Book about the VS Code IDE, catered to Python programmers. It mostly covers basic operations with detailed step-by-step instructions and screenshots. However, I found the depth somewhat lacking. Most of the functions seem like things any seasoned IDE user would know. The book doesn’t go deeply into any particular feature, like launch configurations or the IDE’s remote architecture, which can be confusing. The later chapters also seem a bit off-topic, discussing Github operations that could be done just as easily on a website, and covering aspects of Django, Flask, and Azure that only tangentially relate to VSCode.
Chapter 1. Basic components of the VS Code interface, including the activity bar, sidebar, how to split tabs, trigger commands, install extensions, and configure settings.
Chapter 2. To use VS Code for Python, you need to install the Python extension. By default, it uses the Python version on your path, but you can select a different interpreter, like a virtual or conda environment, within the extension.
Chapter 3. The Quick Fix can handle simple corrections, like imports, and recognizes common abbreviations, like np for numpy. It has auto-complete, and when you hover over items, it shows types and documentation. Auto-formatting is versatile with settings for Autopep8 and Black. Linting checks for more than just formatting, such as type checking, and there are some refactoring tools available, like extracting variables or methods and sorting imports.
Chapter 4. Shows how to navigate through project files, search within files, and configure the Python interpreter for conda or virtual environments. VS Code can also integrate with Git, like making commits using the UI . Additionally, there’s a live share feature, enabling multiple users to collaborate remotely within the IDE.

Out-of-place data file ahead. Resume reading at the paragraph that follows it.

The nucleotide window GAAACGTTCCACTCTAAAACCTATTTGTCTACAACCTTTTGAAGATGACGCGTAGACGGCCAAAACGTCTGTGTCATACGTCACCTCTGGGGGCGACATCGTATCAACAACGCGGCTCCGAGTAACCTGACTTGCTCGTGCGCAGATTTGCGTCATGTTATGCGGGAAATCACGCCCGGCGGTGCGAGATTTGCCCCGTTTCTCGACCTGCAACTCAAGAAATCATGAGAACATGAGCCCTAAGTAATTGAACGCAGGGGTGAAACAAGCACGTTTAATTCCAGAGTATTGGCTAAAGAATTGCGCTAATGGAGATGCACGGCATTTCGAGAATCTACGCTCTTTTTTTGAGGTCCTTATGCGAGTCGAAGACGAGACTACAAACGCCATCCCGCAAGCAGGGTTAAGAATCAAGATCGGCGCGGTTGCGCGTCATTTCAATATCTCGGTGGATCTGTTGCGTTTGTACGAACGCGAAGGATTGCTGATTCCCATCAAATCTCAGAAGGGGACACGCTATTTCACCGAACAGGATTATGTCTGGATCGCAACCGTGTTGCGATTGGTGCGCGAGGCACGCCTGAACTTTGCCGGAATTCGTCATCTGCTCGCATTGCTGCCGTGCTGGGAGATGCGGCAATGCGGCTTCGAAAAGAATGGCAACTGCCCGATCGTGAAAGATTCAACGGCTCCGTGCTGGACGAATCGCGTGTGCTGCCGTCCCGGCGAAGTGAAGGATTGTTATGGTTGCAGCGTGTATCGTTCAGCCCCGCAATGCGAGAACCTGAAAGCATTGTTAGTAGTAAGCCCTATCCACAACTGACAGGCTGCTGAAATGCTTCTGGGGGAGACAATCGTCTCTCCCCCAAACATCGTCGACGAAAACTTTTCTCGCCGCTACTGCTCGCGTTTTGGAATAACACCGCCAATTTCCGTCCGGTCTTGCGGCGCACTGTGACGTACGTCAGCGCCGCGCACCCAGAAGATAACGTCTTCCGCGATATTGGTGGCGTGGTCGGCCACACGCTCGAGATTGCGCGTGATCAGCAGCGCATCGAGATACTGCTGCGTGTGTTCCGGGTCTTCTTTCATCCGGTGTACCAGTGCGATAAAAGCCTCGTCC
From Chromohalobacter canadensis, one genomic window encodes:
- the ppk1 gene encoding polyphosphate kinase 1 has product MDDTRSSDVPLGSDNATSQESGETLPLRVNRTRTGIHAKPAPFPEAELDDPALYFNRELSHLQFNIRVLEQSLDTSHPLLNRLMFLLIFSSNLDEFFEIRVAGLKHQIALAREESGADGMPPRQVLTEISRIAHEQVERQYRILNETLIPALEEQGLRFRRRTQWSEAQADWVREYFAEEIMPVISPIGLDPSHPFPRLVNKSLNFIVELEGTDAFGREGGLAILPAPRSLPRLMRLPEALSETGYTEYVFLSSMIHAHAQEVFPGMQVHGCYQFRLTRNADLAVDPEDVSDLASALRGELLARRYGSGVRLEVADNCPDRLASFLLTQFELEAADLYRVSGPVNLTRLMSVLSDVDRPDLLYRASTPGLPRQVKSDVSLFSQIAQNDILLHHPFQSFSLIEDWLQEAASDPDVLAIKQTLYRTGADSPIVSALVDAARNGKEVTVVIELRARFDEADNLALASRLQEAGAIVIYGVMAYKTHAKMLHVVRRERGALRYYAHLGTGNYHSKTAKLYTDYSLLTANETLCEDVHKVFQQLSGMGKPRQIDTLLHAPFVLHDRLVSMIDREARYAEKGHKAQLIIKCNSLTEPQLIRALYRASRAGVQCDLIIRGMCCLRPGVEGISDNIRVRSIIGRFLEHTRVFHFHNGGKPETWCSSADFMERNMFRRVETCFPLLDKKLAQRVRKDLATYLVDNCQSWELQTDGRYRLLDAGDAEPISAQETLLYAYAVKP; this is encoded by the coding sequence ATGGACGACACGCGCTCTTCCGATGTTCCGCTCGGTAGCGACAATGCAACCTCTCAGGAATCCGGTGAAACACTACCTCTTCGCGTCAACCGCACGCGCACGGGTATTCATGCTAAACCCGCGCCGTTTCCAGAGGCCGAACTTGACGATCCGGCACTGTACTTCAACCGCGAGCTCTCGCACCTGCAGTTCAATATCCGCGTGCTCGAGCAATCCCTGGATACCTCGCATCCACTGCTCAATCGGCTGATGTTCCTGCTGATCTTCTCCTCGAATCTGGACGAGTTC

Chapter 5: To start a debugging session, set a breakpoint; you can also deactivate breakpoints without deleting them. There are commands to step in, through, and out of the code, and to inspect the call stack. Conditional breakpoints can be set to trigger based on the number of hits or if a variable reaches a certain value. Logpoints help avoid cluttering your code with print statements; instead, they print directly. You can also watch a variable to either highlight it or set a breakpoint when its value changes. The debug mode also has a REPL to execute Python during debugging. To edit launch configurations, use launch.json, and you can launch a new one or attach it to an existing process ID.
Chapter 6: Enable settings to recognize tests, and then VSCode can discover them. Additionally, you can run the debugger on a single test.
Chapter 7: This chapter discusses how to run Jupyter notebooks in VS Code. By default, they’re untrusted, so you need to grant permission. You can change cell modes, add cells, and even connect to a notebook running remotely using a remote URL.
Chapter 8: Integrating with GitHub for operations like pushing PRs and handling issues.
Chapters 9-12: These chapters guide you through setting up and deploying both a Django and a Flask app, and then deploying them to Azure App Service directly from VSCode. By configuring launch.json, you can launch the Flask app and set breakpoints within it. The Docker extension allows you to build images and containers, set breakpoints in code running in those containers, and push to the Azure container registry.